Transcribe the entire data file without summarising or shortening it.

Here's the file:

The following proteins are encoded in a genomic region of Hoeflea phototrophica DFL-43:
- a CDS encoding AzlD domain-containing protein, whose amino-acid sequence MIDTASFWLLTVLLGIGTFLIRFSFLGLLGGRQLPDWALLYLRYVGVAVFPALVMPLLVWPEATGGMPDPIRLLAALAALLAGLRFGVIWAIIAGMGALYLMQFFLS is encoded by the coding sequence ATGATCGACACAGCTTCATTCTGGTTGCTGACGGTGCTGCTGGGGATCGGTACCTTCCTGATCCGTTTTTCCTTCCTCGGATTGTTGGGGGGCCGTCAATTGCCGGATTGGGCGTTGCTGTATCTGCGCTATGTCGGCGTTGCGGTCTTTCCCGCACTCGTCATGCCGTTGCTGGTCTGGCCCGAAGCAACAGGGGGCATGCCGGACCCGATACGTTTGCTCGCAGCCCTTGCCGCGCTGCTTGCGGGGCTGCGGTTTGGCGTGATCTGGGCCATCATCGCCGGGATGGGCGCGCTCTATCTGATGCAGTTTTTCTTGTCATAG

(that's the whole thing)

The following proteins are encoded in a genomic region of Hoeflea phototrophica DFL-43:
- a CDS encoding AzlD domain-containing protein, whose amino-acid sequence MIDTASFWLLTVLLGIGTFLIRFSFLGLLGGRQLPDWALLYLRYVGVAVFPALVMPLLVWPEATGGMPDPIRLLAALAALLAGLRFGVIWAIIAGMGALYLMQFFLS is encoded by the coding sequence ATGATCGACACAGCTTCATTCTGGTTGCTGACGGTGCTGCTGGGGATCGGTACCTTCCTGATCCGTTTTTCCTTCCTCGGATTGTTGGGGGGCCGTCAATTGCCGGATTGGGCGTTGCTGTATCTGCGCTATGTCGGCGTTGCGGTCTTTCCCGCACTCGTCATGCCGTTGCTGGTCTGGCCCGAAGCAACAGGGGGCATGCCGGACCCGATACGTTTGCTCGCAGCCCTTGCCGCGCTGCTTGCGGGGCTGCGGTTTGGCGTGATCTGGGCCATCATCGCCGGGATGGGCGCGCTCTATCTGATGCAGTTTTTCTTGTCATAG